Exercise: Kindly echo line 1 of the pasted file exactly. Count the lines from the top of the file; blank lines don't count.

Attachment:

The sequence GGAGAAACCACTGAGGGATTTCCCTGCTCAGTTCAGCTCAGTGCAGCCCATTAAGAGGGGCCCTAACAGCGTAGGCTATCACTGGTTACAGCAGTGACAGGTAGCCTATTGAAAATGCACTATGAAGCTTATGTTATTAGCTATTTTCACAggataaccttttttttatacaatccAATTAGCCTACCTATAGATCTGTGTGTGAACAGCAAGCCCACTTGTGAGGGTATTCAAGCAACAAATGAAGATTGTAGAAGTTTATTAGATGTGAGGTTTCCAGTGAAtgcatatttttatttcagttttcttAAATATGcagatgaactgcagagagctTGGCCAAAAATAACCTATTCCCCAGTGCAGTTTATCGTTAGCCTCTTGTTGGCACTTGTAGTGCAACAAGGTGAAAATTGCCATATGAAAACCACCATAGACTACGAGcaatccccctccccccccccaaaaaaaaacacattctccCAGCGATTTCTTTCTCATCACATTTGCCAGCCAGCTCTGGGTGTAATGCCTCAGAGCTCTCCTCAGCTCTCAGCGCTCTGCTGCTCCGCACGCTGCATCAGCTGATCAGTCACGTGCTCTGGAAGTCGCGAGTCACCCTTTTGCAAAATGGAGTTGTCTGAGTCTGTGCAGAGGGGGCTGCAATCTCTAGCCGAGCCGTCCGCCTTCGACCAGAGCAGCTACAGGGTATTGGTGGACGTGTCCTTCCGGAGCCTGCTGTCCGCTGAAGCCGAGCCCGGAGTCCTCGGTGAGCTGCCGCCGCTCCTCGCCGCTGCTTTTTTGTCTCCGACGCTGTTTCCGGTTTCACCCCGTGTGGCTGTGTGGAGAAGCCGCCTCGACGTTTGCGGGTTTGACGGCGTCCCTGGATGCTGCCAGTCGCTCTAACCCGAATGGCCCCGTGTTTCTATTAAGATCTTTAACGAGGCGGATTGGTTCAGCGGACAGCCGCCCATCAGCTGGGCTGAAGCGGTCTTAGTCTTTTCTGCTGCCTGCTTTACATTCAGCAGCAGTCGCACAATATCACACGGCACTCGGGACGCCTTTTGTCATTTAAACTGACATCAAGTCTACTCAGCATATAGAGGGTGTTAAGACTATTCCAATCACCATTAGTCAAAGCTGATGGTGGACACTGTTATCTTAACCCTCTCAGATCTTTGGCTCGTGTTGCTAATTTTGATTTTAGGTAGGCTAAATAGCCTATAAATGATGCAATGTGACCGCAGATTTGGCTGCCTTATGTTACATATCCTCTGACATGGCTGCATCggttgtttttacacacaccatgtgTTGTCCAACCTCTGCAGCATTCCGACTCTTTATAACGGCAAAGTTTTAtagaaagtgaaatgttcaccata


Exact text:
The sequence GGAGAAACCACTGAGGGATTTCCCTGCTCAGTTCAGCTCAGTGCAGCCCATTAAGAGGGGCCCTAACAGCGTAGGCTATCACTGGTTACAGCAGTGACAGGTAGCCTATTGAAAATGCACTATGAAGCTTATGTTATTAGCTATTTTCACAggataaccttttttttatacaatccAATTAGCCTACCTATAGATCTGTGTGTGAACAGCAAGCCCACTTGTGAGGGTATTCAAGCAACAAATGAAGATTGTAGAAGTTTATTAGATGTGAGGTTTCCAGTGAAtgcatatttttatttcagttttcttAAATATGcagatgaactgcagagagctTGGCCAAAAATAACCTATTCCCCAGTGCAGTTTATCGTTAGCCTCTTGTTGGCACTTGTAGTGCAACAAGGTGAAAATTGCCATATGAAAACCACCATAGACTACGAGcaatccccctccccccccccaaaaaaaaacacattctccCAGCGATTTCTTTCTCATCACATTTGCCAGCCAGCTCTGGGTGTAATGCCTCAGAGCTCTCCTCAGCTCTCAGCGCTCTGCTGCTCCGCACGCTGCATCAGCTGATCAGTCACGTGCTCTGGAAGTCGCGAGTCACCCTTTTGCAAAATGGAGTTGTCTGAGTCTGTGCAGAGGGGGCTGCAATCTCTAGCCGAGCCGTCCGCCTTCGACCAGAGCAGCTACAGGGTATTGGTGGACGTGTCCTTCCGGAGCCTGCTGTCCGCTGAAGCCGAGCCCGGAGTCCTCGGTGAGCTGCCGCCGCTCCTCGCCGCTGCTTTTTTGTCTCCGACGCTGTTTCCGGTTTCACCCCGTGTGGCTGTGTGGAGAAGCCGCCTCGACGTTTGCGGGTTTGACGGCGTCCCTGGATGCTGCCAGTCGCTCTAACCCGAATGGCCCCGTGTTTCTATTAAGATCTTTAACGAGGCGGATTGGTTCAGCGGACAGCCGCCCATCAGCTGGGCTGAAGCGGTCTTAGTCTTTTCTGCTGCCTGCTTTACATTCAGCAGCAGTCGCACAATATCACACGGCACTCGGGACGCCTTTTGTCATTTAAACTGACATCAAGTCTACTCAGCATATAGAGGGTGTTAAGACTATTCCAATCACCATTAGTCAAAGCTGATGGTGGACACTGTTATCTTAACCCTCTCAGATCTTTGGCTCGTGTTGCTAATTTTGATTTTAGGTAGGCTAAATAGCCTATAAATGATGCAATGTGACCGCAGATTTGGCTGCCTTATGTTACATATCCTCTGACATGGCTGCATCggttgtttttacacacaccatgtgTTGTCCAACCTCTGCAGCATTCCGACTCTTTATAACGGCAAAGTTTTAtagaaagtgaaatgttcaccata